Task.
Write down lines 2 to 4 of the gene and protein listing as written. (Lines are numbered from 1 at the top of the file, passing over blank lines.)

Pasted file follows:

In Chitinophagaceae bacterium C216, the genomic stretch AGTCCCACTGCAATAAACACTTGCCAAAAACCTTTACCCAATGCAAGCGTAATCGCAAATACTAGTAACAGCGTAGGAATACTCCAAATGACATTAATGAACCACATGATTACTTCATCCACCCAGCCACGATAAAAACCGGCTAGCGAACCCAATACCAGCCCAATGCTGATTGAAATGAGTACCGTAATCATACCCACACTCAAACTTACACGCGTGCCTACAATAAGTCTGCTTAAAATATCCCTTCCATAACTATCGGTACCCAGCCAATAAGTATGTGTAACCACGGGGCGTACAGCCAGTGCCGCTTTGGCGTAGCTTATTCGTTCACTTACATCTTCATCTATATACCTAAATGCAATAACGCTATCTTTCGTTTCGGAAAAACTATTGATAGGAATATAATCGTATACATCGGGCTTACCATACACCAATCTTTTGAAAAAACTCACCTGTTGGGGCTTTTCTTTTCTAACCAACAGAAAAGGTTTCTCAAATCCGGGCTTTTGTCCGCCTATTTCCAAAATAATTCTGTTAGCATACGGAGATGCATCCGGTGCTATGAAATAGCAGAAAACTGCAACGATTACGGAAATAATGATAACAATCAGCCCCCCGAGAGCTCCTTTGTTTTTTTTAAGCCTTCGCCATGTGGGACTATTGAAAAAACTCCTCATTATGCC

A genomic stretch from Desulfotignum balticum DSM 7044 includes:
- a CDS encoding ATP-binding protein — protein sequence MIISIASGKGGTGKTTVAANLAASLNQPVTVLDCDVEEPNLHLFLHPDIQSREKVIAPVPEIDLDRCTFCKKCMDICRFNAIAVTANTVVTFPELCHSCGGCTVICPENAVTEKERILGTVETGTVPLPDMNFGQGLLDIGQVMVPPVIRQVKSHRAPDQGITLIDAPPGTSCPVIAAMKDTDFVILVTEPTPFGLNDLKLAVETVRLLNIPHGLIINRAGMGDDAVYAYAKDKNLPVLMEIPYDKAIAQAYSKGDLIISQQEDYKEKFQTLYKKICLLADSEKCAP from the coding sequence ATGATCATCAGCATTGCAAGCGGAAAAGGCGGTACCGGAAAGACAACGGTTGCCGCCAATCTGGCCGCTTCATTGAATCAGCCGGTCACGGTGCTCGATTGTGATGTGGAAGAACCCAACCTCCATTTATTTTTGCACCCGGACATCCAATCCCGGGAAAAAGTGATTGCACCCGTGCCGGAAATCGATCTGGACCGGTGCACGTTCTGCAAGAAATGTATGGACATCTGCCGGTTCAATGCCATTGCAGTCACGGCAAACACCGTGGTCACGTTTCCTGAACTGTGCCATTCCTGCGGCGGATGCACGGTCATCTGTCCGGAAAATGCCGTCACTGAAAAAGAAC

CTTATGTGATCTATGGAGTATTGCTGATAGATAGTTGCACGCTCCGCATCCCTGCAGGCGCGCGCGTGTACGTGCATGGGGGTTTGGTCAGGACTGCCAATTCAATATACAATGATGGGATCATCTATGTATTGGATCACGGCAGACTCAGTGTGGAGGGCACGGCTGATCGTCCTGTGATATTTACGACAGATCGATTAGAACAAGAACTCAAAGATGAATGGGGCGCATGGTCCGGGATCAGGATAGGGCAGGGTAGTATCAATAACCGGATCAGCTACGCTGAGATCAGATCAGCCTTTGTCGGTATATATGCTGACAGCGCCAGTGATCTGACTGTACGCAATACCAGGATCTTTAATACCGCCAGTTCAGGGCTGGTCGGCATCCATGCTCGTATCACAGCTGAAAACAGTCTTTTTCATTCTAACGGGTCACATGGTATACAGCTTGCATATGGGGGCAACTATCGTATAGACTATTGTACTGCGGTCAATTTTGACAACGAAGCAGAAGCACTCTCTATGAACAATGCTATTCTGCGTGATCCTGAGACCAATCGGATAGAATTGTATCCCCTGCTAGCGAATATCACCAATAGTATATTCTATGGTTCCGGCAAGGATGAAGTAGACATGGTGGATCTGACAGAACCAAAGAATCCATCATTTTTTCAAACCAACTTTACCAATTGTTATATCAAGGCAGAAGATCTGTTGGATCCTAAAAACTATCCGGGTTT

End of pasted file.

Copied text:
A genomic stretch from Desulfotignum balticum DSM 7044 includes:
- a CDS encoding ATP-binding protein — protein sequence MIISIASGKGGTGKTTVAANLAASLNQPVTVLDCDVEEPNLHLFLHPDIQSREKVIAPVPEIDLDRCTFCKKCMDICRFNAIAVTANTVVTFPELCHSCGGCTVICPENAVTEKERILGTVETGTVPLPDMNFGQGLLDIGQVMVPPVIRQVKSHRAPDQGITLIDAPPGTSCPVIAAMKDTDFVILVTEPTPFGLNDLKLAVETVRLLNIPHGLIINRAGMGDDAVYAYAKDKNLPVLMEIPYDKAIAQAYSKGDLIISQQEDYKEKFQTLYKKICLLADSEKCAP from the coding sequence ATGATCATCAGCATTGCAAGCGGAAAAGGCGGTACCGGAAAGACAACGGTTGCCGCCAATCTGGCCGCTTCATTGAATCAGCCGGTCACGGTGCTCGATTGTGATGTGGAAGAACCCAACCTCCATTTATTTTTGCACCCGGACATCCAATCCCGGGAAAAAGTGATTGCACCCGTGCCGGAAATCGATCTGGACCGGTGCACGTTCTGCAAGAAATGTATGGACATCTGCCGGTTCAATGCCATTGCAGTCACGGCAAACACCGTGGTCACGTTTCCTGAACTGTGCCATTCCTGCGGCGGATGCACGGTCATCTGTCCGGAAAATGCCGTCACTGAAAAAGAAC

CTTATGTGATCTATGGAGTATTGCTGATAGATAGTTGCACGCTCCGCATCCCTGCAGGCGCGCGCGTGTACGTGCATGGGGGTTTGGTCAGGACTGCCAATTCAATATACAATGATGGGATCATCTATGTATTGGATCACGGCAGACTCAGTGTGGAGGGCACGGCTGATCGTCCTGTGATATTTACGACAGATCGATTAGAACAAGAACTCAAAGATGAATGGGGCGCATGGTCCGGGATCAGGATAGGGCAGGGTAGTATCAATAACCGGATCAGCTACGCTGAGATCAGATCAGCCTTTGTCGGTATATATGCTGACAGCGCCAGTGATCTGACTGTACGCAATACCAGGATCTTTAATACCGCCAGTTCAGGGCTGGTCGGCATCCATGCTCGTATCACAGCTGAAAACAGTCTTTTTCATTCTAACGGGTCACATGGTATACAGCTTGCATATGGGGGCAACTATCGTATAGACTATTGTACTGCGGTCAATTTTGACAACGAAGCAGAAGCACTCTCTATGAACAATGCTATTCTGCGTGATCCTGAGACCAATCGGATAGAATTGTATCCCCTGCTAGCGAATATCACCAATAGTATATTCTATGGTTCCGGCAAGGATGAAGTAGACATGGTGGATCTGACAGAACCAAAGAATCCATCATTTTTTCAAACCAACTTTACCAATTGTTATATCAAGGCAGAAGATCTGTTGGATCCTAAAAACTATCCGGGTTT